Thursday, August 4, 2011

In which all is not lost

I had a deadline Monday. It was for a monthly direct-mail letter that I write, one that requires considerable thought and research. I'd started on it last week, but Big Guy's mental health misadventures put a damper on my productivity.

Early Monday morning I wrote an email to my editor, saying I might not get the piece in until the next morning. And as soon as I hit Send, my brain turned to oatmeal. Lumpy oatmeal. I could not think, could not write.

The day slugged along, as I waited for news from the hospital. I offered to take my two youngest to a playground, but they preferred to bicker indoors. I lay down for a while. I got up. I tried to read, but since I'd just finished a fabulous book (Crazy Like Us: The Globalization of the American Psyche) nothing seemed  interesting.

The hospital still hadn't called with an update; I might as well cattle-prod myself into productivity.I went and got a tall glass of iced coffee, and sat down to work. I opened my laptop. My glass toppled over: on myself, on the sofa, on the computer.

I love the smell of coffee, though not enough to have a java-scented sofa. Fortunately, our living room furniture is upholstered in brown paisley (I have five kids; we don't do unpatterned anything), and I was wearing black pants. Whatever stains there were blended in with all the other stains. And Febreeze is my friend. A towel and a change of clothing, and we were fine.

The laptop, not so much. It went aaaaaaaaaaaaaaa and then it went zzzzzzzzzzzzzzz and then it shut down. Black screen, no response. Couldn't even re-boot. I wanted to go aaaaaaaaaaaaa and zzzzzzzzzzzzzzzzzzz, and bang my head on the arm of the coffee-soaked sofa, but I refrained. When you have oatmeal brain, even emotions move slowly. My despair blurped to the surface in lethargic bubbles.

Andrew came in and managed to get the computer running again long enough for me to move everything into Dropbox that I didn't already save there. So all was not lost.

By now the laptop was done with aaaaaaaaaaaaa and zzzzzzzzzzzzzzz. In fact, it seemed to have finished with those letters permanently. It worked just fine except for A, Z, S and D.

My password contains the letter D.

I stared stupidly at the laptop. How does a writer write without a or s or d? I closed the lid. Perhaps, like the sofa, the computer would dry out and be fine.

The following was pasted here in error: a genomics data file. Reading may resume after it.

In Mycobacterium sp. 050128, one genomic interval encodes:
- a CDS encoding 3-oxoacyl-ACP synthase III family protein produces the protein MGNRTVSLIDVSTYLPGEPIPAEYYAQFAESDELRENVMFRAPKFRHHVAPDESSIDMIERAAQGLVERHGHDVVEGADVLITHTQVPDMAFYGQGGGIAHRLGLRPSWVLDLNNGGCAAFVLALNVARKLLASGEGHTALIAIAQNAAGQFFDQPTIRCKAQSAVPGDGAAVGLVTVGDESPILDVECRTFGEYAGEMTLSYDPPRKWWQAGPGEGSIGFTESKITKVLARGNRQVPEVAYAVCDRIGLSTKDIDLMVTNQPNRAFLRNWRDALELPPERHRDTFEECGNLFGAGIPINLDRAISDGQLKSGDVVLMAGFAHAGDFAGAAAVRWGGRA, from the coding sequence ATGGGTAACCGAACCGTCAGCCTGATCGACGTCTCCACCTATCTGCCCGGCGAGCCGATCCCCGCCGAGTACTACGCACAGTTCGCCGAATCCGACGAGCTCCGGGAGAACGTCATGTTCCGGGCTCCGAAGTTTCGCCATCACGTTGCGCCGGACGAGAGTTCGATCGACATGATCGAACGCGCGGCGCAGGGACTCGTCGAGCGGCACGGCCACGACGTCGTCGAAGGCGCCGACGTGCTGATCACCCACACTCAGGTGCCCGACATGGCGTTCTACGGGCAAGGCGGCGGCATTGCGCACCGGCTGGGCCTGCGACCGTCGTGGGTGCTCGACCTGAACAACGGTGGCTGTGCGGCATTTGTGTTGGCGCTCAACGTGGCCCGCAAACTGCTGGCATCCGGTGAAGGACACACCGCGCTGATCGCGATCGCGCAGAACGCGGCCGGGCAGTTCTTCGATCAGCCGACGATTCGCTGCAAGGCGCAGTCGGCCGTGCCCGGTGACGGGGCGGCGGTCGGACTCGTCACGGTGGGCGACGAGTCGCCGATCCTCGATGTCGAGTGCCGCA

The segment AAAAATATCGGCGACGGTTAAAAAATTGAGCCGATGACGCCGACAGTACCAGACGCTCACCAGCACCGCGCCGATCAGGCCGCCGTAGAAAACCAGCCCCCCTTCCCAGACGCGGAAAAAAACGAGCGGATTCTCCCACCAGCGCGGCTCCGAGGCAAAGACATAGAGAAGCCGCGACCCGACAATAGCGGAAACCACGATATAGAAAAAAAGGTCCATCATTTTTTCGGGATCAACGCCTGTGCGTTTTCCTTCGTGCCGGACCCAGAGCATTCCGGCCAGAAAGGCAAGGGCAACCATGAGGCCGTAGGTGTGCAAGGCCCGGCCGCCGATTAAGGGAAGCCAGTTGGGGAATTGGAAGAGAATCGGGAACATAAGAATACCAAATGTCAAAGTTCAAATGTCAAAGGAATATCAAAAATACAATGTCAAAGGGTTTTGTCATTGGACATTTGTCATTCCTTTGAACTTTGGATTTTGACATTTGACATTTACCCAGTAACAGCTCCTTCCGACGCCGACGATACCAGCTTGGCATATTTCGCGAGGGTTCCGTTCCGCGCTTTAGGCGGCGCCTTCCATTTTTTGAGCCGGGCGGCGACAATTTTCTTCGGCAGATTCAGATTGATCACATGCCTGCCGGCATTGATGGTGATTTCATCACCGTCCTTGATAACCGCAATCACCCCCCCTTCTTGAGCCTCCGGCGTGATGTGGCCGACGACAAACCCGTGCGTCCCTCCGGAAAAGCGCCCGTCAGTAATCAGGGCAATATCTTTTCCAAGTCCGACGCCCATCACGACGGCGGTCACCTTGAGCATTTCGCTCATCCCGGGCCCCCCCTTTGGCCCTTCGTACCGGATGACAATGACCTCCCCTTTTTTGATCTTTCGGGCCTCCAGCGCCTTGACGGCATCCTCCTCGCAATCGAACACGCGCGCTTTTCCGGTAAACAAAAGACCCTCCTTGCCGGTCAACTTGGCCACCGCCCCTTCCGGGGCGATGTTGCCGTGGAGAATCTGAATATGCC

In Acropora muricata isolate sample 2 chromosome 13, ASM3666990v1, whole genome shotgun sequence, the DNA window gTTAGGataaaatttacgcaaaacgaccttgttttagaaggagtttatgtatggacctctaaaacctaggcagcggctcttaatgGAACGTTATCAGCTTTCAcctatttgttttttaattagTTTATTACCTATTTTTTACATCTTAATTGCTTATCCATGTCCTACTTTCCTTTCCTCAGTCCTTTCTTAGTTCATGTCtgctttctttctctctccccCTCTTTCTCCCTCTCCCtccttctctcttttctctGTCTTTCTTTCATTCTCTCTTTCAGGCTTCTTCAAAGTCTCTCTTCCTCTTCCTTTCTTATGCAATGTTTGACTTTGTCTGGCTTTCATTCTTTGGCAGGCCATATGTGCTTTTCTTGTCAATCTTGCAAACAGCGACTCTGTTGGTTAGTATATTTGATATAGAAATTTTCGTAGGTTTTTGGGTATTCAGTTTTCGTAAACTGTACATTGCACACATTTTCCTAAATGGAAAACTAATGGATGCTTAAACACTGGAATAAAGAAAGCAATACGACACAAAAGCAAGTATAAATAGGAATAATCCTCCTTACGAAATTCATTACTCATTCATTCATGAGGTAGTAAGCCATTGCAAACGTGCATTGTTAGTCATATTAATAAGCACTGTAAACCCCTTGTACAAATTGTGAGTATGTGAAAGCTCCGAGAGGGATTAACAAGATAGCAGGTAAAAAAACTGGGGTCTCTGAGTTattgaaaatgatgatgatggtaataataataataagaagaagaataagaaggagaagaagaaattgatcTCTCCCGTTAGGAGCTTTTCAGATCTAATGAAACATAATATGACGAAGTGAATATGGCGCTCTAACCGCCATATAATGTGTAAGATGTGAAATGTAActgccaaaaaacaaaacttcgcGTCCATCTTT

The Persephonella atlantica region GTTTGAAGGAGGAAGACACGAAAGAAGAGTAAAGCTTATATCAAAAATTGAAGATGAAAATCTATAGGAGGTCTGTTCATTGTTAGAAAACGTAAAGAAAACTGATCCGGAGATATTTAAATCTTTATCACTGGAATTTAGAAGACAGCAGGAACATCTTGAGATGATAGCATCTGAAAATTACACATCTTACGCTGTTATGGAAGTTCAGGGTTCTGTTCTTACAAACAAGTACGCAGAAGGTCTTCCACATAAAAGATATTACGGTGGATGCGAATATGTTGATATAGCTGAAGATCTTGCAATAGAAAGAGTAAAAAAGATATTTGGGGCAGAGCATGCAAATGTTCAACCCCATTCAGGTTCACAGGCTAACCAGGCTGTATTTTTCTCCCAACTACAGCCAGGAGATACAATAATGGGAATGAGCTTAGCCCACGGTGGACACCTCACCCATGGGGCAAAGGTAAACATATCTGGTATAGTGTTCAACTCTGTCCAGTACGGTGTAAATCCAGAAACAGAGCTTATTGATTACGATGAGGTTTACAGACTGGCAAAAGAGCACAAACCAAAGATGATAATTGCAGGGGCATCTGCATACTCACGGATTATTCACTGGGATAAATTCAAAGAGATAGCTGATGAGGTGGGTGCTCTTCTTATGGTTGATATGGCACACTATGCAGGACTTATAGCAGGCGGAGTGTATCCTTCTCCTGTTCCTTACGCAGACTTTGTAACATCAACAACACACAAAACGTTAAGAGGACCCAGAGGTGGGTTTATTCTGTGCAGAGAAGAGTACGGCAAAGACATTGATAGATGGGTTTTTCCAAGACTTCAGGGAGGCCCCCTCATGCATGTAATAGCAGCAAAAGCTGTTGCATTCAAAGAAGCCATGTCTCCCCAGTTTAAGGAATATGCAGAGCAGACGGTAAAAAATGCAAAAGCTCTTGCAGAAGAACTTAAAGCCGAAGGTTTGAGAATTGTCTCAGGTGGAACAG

I took a shower, washing the last of the coffee smell off my body. I knew I was going to have to get up at 4am to finish my assignment on the kids' clunky school computer. Before I went to bed I turned the clunker on. I logged on to webmail, where I found a newly-delivered email from my editor. It said, "I'm on vacation this week. I'll look forward to seeing the piece when I return home on Sunday."

All is not lost. But the laptop is dead.



  1. My prayers will be offered up today for your family, and for your computer situation. I was feeling some stress about my own personal issues, but I see now that you are offering up to us, your readers, such wise advice even in the midst of great stress and anxiety. In return, I am offering my thanks for your efforts, for your postings, your words, your offer to help those who suffer similarly by taking emails from them.

    I am a long-time Guidepost reader, and I've read so many of your pieces that I feel I almost know your family. Thank you for sharing them with us, through thick and thin. If I could send a hug with this, I would.

    I won't forget to pray.

    ~ Dar in NY

  2. Thank you, Dar.

    Part of my way of coping is to write. I am wholly convinced that even if nothing good comes out of a situation *for me*, there may still be good in it for others.

  3. Love the sentence about despair blurping to the surface in lethargic bubbles!

    And CZ particularly appreciated the part of the story about the password containing the letter D.

    I've appreciated your resourcefulness and humor (together known as wit?) all these years, Julia, and I'm glad you have this blog so I can continue to appreciate them from afar!

    And I'm very sorry about the laptop.

  4. I work with computers. It's Murphy's law that whatever key doesn't work on your keyboard is one that will be in your password. Glad you were given an extra week.